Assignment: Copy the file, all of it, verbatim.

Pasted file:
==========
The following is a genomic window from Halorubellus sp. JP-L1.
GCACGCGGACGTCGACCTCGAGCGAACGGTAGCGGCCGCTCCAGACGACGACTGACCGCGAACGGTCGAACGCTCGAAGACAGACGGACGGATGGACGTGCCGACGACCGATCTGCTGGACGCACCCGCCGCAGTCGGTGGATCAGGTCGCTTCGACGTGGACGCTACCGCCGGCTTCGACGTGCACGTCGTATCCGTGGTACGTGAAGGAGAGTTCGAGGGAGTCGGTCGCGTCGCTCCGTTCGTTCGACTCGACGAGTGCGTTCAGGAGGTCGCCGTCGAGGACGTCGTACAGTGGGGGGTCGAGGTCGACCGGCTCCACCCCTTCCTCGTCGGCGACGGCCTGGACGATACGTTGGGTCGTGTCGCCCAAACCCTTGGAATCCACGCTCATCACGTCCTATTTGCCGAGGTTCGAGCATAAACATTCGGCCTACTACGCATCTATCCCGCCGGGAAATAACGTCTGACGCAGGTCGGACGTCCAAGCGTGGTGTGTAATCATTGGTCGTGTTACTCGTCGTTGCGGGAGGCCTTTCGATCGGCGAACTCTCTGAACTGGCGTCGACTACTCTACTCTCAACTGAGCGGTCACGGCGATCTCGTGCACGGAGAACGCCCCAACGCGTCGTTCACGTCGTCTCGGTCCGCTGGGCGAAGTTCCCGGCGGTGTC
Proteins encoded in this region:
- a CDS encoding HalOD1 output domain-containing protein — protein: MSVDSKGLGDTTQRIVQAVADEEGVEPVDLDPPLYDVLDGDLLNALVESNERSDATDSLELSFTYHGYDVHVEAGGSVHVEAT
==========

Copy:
The following is a genomic window from Halorubellus sp. JP-L1.
GCACGCGGACGTCGACCTCGAGCGAACGGTAGCGGCCGCTCCAGACGACGACTGACCGCGAACGGTCGAACGCTCGAAGACAGACGGACGGATGGACGTGCCGACGACCGATCTGCTGGACGCACCCGCCGCAGTCGGTGGATCAGGTCGCTTCGACGTGGACGCTACCGCCGGCTTCGACGTGCACGTCGTATCCGTGGTACGTGAAGGAGAGTTCGAGGGAGTCGGTCGCGTCGCTCCGTTCGTTCGACTCGACGAGTGCGTTCAGGAGGTCGCCGTCGAGGACGTCGTACAGTGGGGGGTCGAGGTCGACCGGCTCCACCCCTTCCTCGTCGGCGACGGCCTGGACGATACGTTGGGTCGTGTCGCCCAAACCCTTGGAATCCACGCTCATCACGTCCTATTTGCCGAGGTTCGAGCATAAACATTCGGCCTACTACGCATCTATCCCGCCGGGAAATAACGTCTGACGCAGGTCGGACGTCCAAGCGTGGTGTGTAATCATTGGTCGTGTTACTCGTCGTTGCGGGAGGCCTTTCGATCGGCGAACTCTCTGAACTGGCGTCGACTACTCTACTCTCAACTGAGCGGTCACGGCGATCTCGTGCACGGAGAACGCCCCAACGCGTCGTTCACGTCGTCTCGGTCCGCTGGGCGAAGTTCCCGGCGGTGTC
Proteins encoded in this region:
- a CDS encoding HalOD1 output domain-containing protein — protein: MSVDSKGLGDTTQRIVQAVADEEGVEPVDLDPPLYDVLDGDLLNALVESNERSDATDSLELSFTYHGYDVHVEAGGSVHVEAT